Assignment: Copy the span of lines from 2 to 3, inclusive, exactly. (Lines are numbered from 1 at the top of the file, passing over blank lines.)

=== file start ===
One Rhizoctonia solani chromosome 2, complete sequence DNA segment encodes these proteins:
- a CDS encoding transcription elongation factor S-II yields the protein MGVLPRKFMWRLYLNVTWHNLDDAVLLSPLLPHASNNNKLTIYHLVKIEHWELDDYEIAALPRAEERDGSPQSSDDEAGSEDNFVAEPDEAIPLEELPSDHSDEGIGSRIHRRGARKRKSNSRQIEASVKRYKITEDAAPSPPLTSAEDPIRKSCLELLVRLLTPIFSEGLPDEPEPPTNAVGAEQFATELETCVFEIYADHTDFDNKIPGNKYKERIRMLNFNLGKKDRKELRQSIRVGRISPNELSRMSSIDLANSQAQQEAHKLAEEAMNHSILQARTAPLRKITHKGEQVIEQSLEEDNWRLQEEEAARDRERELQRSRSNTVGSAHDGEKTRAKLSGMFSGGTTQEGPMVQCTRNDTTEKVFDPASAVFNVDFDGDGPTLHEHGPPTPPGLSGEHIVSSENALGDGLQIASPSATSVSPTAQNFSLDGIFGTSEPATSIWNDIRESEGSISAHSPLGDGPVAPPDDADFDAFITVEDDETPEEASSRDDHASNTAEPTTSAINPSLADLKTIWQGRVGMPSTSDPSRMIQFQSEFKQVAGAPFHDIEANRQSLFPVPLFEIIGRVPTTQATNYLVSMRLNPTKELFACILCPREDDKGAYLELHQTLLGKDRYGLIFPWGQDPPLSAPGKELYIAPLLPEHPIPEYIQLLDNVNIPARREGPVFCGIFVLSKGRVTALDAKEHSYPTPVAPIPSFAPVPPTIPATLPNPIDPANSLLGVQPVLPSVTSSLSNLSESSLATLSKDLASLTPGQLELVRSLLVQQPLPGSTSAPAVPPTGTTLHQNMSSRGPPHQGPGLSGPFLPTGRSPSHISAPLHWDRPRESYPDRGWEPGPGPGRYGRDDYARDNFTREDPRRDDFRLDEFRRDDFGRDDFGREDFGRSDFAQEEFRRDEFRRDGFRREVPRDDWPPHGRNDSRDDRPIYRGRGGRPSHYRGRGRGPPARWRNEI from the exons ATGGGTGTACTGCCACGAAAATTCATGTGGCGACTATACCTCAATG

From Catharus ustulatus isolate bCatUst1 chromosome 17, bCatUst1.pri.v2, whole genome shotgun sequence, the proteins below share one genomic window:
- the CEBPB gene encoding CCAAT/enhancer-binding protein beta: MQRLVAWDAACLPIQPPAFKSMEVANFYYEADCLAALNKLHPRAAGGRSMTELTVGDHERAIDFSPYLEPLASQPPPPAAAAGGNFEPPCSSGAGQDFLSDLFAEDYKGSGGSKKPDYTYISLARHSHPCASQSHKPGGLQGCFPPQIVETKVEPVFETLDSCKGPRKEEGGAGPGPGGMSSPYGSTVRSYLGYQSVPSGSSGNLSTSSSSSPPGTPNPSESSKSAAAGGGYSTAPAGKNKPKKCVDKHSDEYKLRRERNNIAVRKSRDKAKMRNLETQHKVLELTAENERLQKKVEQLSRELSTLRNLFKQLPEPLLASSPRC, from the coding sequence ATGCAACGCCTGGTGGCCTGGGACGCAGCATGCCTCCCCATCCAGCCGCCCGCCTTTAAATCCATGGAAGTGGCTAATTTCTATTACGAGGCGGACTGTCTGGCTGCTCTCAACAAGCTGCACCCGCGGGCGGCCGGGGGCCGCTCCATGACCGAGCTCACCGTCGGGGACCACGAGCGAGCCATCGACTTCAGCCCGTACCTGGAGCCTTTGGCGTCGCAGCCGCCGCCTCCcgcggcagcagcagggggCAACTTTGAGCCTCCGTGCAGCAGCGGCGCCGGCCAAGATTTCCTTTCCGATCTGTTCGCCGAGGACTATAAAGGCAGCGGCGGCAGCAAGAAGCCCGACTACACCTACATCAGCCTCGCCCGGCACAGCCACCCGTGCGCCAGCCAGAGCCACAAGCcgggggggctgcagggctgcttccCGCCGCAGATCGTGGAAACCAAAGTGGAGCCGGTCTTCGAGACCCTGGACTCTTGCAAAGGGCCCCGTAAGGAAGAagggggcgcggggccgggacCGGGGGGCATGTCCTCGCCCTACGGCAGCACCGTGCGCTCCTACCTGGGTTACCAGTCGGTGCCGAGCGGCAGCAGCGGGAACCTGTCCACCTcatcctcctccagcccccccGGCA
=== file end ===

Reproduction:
- a CDS encoding transcription elongation factor S-II yields the protein MGVLPRKFMWRLYLNVTWHNLDDAVLLSPLLPHASNNNKLTIYHLVKIEHWELDDYEIAALPRAEERDGSPQSSDDEAGSEDNFVAEPDEAIPLEELPSDHSDEGIGSRIHRRGARKRKSNSRQIEASVKRYKITEDAAPSPPLTSAEDPIRKSCLELLVRLLTPIFSEGLPDEPEPPTNAVGAEQFATELETCVFEIYADHTDFDNKIPGNKYKERIRMLNFNLGKKDRKELRQSIRVGRISPNELSRMSSIDLANSQAQQEAHKLAEEAMNHSILQARTAPLRKITHKGEQVIEQSLEEDNWRLQEEEAARDRERELQRSRSNTVGSAHDGEKTRAKLSGMFSGGTTQEGPMVQCTRNDTTEKVFDPASAVFNVDFDGDGPTLHEHGPPTPPGLSGEHIVSSENALGDGLQIASPSATSVSPTAQNFSLDGIFGTSEPATSIWNDIRESEGSISAHSPLGDGPVAPPDDADFDAFITVEDDETPEEASSRDDHASNTAEPTTSAINPSLADLKTIWQGRVGMPSTSDPSRMIQFQSEFKQVAGAPFHDIEANRQSLFPVPLFEIIGRVPTTQATNYLVSMRLNPTKELFACILCPREDDKGAYLELHQTLLGKDRYGLIFPWGQDPPLSAPGKELYIAPLLPEHPIPEYIQLLDNVNIPARREGPVFCGIFVLSKGRVTALDAKEHSYPTPVAPIPSFAPVPPTIPATLPNPIDPANSLLGVQPVLPSVTSSLSNLSESSLATLSKDLASLTPGQLELVRSLLVQQPLPGSTSAPAVPPTGTTLHQNMSSRGPPHQGPGLSGPFLPTGRSPSHISAPLHWDRPRESYPDRGWEPGPGPGRYGRDDYARDNFTREDPRRDDFRLDEFRRDDFGRDDFGREDFGRSDFAQEEFRRDEFRRDGFRREVPRDDWPPHGRNDSRDDRPIYRGRGGRPSHYRGRGRGPPARWRNEI from the exons ATGGGTGTACTGCCACGAAAATTCATGTGGCGACTATACCTCAATG

From Catharus ustulatus isolate bCatUst1 chromosome 17, bCatUst1.pri.v2, whole genome shotgun sequence, the proteins below share one genomic window: